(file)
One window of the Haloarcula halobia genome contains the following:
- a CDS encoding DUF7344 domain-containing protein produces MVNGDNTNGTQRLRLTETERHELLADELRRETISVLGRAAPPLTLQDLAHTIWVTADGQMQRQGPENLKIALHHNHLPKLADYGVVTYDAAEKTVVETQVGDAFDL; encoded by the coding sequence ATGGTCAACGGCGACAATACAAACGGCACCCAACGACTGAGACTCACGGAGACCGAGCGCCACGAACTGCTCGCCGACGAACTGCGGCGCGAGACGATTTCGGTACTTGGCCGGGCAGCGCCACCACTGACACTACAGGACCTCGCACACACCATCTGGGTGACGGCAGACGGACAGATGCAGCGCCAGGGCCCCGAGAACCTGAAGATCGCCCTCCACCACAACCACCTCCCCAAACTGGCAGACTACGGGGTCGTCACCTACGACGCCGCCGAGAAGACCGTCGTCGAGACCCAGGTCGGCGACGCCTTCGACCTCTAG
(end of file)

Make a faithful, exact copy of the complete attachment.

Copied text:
One window of the Haloarcula halobia genome contains the following:
- a CDS encoding DUF7344 domain-containing protein produces MVNGDNTNGTQRLRLTETERHELLADELRRETISVLGRAAPPLTLQDLAHTIWVTADGQMQRQGPENLKIALHHNHLPKLADYGVVTYDAAEKTVVETQVGDAFDL; encoded by the coding sequence ATGGTCAACGGCGACAATACAAACGGCACCCAACGACTGAGACTCACGGAGACCGAGCGCCACGAACTGCTCGCCGACGAACTGCGGCGCGAGACGATTTCGGTACTTGGCCGGGCAGCGCCACCACTGACACTACAGGACCTCGCACACACCATCTGGGTGACGGCAGACGGACAGATGCAGCGCCAGGGCCCCGAGAACCTGAAGATCGCCCTCCACCACAACCACCTCCCCAAACTGGCAGACTACGGGGTCGTCACCTACGACGCCGCCGAGAAGACCGTCGTCGAGACCCAGGTCGGCGACGCCTTCGACCTCTAG